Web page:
Time called it "hollow." Rolling Stone called it "shit." He would never lose his love of cars and bikes, but Le Mans would be the end of his racing career. Ironically, On Any Sunday, a low-budget documentary about motorcycle and dirt bike racing featuring McQueen that Solar made while he was in pre-production for Le Mans was praised as one of the greatest motorsport films ever when it was released the same year.
Solar might be bankrupt and his marriage over, but McQueen was still a major star heading into the last decade of his life. Le Mans made its budget back handily thanks to foreign sales and with time became a cult classic, especially among motorsport fans who were more than happy to watch, over and over, a film that was light on story and heavy on racing. Steve McQueen: The Man & Le Mans, a documentary about the making of the film featuring outtakes and "lost" rushes as well as interviews with Neile McQueen, Derek Bell, Jonathan Williams and David Piper as well as McQueen's son Chad, was released in 2015, almost forty-five years after the film's release.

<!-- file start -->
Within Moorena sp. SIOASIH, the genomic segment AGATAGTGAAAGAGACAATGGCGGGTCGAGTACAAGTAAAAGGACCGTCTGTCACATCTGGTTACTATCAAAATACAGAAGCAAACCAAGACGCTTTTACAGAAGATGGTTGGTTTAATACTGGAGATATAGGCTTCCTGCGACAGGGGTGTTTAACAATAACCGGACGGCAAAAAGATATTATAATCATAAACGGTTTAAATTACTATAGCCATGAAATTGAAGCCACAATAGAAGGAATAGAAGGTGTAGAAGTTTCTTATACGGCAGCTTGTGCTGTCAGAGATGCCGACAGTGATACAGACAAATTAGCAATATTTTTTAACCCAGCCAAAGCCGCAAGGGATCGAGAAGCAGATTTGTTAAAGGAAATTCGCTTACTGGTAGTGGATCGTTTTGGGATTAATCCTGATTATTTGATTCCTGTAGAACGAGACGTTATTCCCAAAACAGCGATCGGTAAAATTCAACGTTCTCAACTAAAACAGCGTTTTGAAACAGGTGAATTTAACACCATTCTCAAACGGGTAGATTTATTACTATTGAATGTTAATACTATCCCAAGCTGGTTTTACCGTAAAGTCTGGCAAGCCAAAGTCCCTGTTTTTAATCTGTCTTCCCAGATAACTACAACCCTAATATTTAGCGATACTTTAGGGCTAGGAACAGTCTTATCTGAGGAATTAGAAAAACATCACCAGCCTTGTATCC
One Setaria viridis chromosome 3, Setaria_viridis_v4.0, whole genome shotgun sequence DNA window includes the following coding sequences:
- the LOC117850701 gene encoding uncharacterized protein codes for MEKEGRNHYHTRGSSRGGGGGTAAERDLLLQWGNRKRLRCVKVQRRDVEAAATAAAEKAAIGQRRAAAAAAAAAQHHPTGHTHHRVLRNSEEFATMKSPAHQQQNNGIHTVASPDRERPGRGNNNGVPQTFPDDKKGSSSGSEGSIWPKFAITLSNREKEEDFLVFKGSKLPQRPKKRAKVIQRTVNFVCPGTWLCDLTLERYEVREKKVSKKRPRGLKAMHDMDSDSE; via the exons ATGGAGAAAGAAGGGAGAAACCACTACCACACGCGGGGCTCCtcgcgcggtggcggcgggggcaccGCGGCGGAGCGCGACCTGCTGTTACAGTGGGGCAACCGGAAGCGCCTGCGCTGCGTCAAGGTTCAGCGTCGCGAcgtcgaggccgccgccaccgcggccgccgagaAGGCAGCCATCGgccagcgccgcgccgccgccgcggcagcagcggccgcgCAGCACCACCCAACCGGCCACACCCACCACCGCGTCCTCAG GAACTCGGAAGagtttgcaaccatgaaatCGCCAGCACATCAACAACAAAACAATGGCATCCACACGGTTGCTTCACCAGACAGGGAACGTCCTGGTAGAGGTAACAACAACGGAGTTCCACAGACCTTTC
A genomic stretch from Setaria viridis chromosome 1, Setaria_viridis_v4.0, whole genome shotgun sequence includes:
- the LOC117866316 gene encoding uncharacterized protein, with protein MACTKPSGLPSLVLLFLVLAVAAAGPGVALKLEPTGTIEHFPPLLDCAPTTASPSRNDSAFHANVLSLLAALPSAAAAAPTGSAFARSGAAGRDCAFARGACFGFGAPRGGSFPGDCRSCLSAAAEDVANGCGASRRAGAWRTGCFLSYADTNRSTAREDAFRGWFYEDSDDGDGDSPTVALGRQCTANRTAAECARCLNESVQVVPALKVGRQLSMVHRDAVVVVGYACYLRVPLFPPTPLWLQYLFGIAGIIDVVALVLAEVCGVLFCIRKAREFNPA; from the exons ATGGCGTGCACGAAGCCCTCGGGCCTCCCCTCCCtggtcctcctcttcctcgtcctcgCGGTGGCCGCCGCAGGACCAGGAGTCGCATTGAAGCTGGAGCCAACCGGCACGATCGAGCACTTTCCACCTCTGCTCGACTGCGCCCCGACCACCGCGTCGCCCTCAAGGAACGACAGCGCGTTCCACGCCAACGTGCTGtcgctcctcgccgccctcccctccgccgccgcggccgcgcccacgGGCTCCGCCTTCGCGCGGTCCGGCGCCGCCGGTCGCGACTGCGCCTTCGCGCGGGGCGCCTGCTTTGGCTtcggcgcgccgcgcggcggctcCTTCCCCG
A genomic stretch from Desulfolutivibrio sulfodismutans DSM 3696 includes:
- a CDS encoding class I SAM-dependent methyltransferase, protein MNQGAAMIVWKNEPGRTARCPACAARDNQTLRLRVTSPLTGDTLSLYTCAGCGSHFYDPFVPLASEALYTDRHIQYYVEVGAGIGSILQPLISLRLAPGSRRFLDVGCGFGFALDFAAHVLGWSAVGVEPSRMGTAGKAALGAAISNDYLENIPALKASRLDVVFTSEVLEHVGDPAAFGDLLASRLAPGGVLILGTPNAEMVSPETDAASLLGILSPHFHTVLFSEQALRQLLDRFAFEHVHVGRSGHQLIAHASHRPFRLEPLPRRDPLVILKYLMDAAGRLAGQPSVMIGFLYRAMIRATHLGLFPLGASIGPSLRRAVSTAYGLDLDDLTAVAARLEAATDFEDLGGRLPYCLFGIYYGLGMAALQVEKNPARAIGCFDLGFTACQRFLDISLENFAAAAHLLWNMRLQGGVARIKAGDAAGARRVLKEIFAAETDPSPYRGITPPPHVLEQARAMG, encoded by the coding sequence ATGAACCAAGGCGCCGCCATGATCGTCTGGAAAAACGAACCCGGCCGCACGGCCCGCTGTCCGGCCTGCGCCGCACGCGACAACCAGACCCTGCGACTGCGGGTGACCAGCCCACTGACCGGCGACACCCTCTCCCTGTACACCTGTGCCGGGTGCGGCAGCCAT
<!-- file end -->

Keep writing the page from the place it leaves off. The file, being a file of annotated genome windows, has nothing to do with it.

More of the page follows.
Le Mans certainly never stopped anyone from trying to make the ultimate racing film. There have been decent efforts (Rush (2013) and Ford v Ferrari) and duds (Driven (2001), Speed Racer (2008) and Days of Thunder (1990)) as well as good-natured goofs (Talladega Nights (2006)).
Gran Turismo, a feature about the true story of Jann Mardenborough, a gamer who won a seat at Le Mans in 2013, is due for release this summer. And the surge in interest in Formula One thanks to Netflix' documentary series Drive to Survive has inspired an as-yet-untitled Brad Pitt picture to start production, with the actor scheduled to outdo McQueen and appear on the grid in a car at the British Grand Prix at Silverstone next month.
But this racing fan will always have a soft spot for a film where its egomaniac star took pains to make sure the right engine noise was mixed into the soundtrack when different cars roared past the camera or fought to pass each other. McQueen might have ruined his marriage and let down his fans but he wrote a love letter to motorsport that only gearheads can truly appreciate.